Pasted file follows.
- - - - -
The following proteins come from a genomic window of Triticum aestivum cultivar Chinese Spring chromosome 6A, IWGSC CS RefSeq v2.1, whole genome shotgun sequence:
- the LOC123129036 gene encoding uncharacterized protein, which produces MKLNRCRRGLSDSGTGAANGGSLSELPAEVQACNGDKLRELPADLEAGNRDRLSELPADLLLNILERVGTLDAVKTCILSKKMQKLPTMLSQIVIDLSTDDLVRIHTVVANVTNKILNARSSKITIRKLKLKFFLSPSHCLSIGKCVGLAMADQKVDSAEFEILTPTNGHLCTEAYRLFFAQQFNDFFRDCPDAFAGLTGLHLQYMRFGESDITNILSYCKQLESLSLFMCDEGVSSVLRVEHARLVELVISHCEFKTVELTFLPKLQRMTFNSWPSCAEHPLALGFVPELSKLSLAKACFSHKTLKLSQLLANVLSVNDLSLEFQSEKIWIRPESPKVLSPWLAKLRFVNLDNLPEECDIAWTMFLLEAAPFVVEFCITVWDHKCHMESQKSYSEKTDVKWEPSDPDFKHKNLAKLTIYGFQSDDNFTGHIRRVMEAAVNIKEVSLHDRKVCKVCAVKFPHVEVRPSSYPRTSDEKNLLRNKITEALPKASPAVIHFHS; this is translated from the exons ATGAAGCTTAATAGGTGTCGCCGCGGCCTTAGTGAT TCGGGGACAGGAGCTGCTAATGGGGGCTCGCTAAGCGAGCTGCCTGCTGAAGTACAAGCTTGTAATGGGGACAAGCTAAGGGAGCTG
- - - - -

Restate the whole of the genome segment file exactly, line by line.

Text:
The following proteins come from a genomic window of Triticum aestivum cultivar Chinese Spring chromosome 6A, IWGSC CS RefSeq v2.1, whole genome shotgun sequence:
- the LOC123129036 gene encoding uncharacterized protein, which produces MKLNRCRRGLSDSGTGAANGGSLSELPAEVQACNGDKLRELPADLEAGNRDRLSELPADLLLNILERVGTLDAVKTCILSKKMQKLPTMLSQIVIDLSTDDLVRIHTVVANVTNKILNARSSKITIRKLKLKFFLSPSHCLSIGKCVGLAMADQKVDSAEFEILTPTNGHLCTEAYRLFFAQQFNDFFRDCPDAFAGLTGLHLQYMRFGESDITNILSYCKQLESLSLFMCDEGVSSVLRVEHARLVELVISHCEFKTVELTFLPKLQRMTFNSWPSCAEHPLALGFVPELSKLSLAKACFSHKTLKLSQLLANVLSVNDLSLEFQSEKIWIRPESPKVLSPWLAKLRFVNLDNLPEECDIAWTMFLLEAAPFVVEFCITVWDHKCHMESQKSYSEKTDVKWEPSDPDFKHKNLAKLTIYGFQSDDNFTGHIRRVMEAAVNIKEVSLHDRKVCKVCAVKFPHVEVRPSSYPRTSDEKNLLRNKITEALPKASPAVIHFHS; this is translated from the exons ATGAAGCTTAATAGGTGTCGCCGCGGCCTTAGTGAT TCGGGGACAGGAGCTGCTAATGGGGGCTCGCTAAGCGAGCTGCCTGCTGAAGTACAAGCTTGTAATGGGGACAAGCTAAGGGAGCTG